I normally do not inflict my reading habits on others, but I feel compelled to recommend Daniel Kahneman’s Thinking, Fast And Slow. I knew it would be a good read because I’m a great fan of Dan Ariely, and Ariely regards Kahneman as one of the most important figures in the behavioral sciences. (Ian Bremmer, who is not prone to plugging authors, also recommended the book to Eurasia Group clients.) I’ve only finished three chapters—it has 38, plus an 11 page “Conclusions”—but I can already tell that it will help me think clearly. Just one, brief example:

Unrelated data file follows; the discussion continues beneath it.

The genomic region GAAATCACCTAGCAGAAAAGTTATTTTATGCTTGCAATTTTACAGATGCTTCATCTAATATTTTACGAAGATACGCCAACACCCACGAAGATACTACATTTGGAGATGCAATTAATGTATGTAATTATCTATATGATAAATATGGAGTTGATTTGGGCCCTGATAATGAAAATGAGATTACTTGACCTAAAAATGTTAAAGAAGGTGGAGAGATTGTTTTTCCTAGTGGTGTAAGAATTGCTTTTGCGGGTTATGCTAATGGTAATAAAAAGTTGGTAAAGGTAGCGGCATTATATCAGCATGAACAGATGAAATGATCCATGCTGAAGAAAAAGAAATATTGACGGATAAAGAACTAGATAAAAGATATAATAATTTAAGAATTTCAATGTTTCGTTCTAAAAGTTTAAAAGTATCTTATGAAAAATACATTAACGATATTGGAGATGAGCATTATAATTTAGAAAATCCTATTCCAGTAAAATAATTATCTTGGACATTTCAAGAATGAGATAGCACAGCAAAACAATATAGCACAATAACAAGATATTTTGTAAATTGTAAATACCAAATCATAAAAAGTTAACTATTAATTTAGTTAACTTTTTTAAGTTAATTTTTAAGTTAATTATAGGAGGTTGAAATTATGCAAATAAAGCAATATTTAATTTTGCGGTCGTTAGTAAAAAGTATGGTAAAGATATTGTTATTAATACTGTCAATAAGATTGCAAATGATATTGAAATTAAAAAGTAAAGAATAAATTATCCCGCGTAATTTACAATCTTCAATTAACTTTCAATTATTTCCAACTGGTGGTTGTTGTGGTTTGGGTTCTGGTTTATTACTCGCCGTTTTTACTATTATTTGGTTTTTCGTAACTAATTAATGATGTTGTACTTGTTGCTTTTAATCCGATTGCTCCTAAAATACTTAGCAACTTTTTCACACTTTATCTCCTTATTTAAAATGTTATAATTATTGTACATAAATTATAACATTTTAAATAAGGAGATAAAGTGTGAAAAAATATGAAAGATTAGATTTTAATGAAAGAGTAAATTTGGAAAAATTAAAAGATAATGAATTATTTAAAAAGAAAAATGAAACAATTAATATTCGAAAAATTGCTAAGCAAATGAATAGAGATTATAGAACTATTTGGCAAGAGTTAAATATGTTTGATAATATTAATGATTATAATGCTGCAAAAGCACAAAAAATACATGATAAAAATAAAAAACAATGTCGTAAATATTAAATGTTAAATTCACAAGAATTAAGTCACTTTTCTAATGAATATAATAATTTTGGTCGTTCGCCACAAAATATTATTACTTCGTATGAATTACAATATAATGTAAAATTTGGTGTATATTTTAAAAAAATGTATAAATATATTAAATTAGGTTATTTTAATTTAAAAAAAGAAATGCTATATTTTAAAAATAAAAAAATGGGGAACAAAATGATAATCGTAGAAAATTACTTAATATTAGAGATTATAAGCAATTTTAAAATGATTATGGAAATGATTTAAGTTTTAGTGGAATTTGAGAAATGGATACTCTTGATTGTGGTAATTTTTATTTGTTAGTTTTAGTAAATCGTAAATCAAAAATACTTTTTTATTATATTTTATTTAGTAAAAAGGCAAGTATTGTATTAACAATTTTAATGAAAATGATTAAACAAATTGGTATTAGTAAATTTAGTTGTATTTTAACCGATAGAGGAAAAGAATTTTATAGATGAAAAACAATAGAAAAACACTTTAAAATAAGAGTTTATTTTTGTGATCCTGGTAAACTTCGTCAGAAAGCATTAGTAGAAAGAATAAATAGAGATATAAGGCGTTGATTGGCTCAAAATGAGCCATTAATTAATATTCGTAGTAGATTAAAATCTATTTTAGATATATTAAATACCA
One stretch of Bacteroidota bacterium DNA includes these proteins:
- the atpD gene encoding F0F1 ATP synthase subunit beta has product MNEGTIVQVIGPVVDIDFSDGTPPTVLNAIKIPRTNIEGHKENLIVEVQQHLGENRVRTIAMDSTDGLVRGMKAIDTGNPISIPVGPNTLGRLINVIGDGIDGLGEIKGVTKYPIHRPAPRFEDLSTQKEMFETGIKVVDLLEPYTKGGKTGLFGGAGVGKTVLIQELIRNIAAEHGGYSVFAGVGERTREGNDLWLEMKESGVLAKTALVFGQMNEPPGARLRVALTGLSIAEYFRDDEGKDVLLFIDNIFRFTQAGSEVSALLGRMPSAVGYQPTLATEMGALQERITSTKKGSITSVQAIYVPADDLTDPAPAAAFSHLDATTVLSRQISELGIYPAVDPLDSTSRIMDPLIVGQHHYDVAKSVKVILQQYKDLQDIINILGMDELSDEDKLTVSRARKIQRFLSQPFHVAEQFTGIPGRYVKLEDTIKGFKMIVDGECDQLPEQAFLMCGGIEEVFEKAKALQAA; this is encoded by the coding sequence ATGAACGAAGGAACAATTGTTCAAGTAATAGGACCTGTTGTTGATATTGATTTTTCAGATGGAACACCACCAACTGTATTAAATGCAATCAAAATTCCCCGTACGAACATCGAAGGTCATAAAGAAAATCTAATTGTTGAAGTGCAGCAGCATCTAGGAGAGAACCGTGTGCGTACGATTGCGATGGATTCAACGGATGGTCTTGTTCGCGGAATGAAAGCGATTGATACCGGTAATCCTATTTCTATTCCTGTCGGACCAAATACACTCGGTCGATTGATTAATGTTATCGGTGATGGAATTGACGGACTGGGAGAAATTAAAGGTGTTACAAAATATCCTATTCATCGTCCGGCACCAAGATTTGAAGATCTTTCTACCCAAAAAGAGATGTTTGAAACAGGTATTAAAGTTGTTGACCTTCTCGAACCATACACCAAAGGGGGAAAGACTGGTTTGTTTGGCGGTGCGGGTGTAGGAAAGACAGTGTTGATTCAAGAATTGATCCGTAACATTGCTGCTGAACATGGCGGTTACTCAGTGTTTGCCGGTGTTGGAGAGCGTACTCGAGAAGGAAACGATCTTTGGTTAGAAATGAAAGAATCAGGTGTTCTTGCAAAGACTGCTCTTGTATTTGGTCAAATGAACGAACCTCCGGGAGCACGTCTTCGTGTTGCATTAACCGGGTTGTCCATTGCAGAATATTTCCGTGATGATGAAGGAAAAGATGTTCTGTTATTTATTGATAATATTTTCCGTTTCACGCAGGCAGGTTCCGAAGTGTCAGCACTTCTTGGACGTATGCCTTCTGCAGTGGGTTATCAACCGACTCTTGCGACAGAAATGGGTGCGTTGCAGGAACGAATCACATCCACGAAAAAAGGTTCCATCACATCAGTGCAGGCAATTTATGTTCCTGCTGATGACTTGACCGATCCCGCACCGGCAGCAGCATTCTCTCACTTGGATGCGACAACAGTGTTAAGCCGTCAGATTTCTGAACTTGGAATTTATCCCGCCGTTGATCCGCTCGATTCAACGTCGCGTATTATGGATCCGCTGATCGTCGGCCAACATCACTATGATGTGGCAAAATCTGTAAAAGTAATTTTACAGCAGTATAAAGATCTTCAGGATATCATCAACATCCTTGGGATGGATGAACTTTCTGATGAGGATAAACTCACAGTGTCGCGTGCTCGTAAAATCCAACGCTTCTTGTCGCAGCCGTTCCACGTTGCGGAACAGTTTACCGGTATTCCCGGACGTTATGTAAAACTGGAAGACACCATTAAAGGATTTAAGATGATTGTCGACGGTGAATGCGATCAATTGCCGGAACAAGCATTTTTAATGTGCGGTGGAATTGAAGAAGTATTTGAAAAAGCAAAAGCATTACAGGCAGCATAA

“…when people believe a conclusion is true, they are also very likely to believe arguments that appear to
be truesupport it even when these arguments are
Maybe I like this line because I’ve always believed it on some level to be true—and it appeals to be because I like to think that I recognize it in others but that I am above it all and always search thoroughly for counterarguments. In fact, I probably do, and I’ll more likely than not read about the phenomenon later in the book.
Whatever the case may be, I expect it to be a great thinking aid.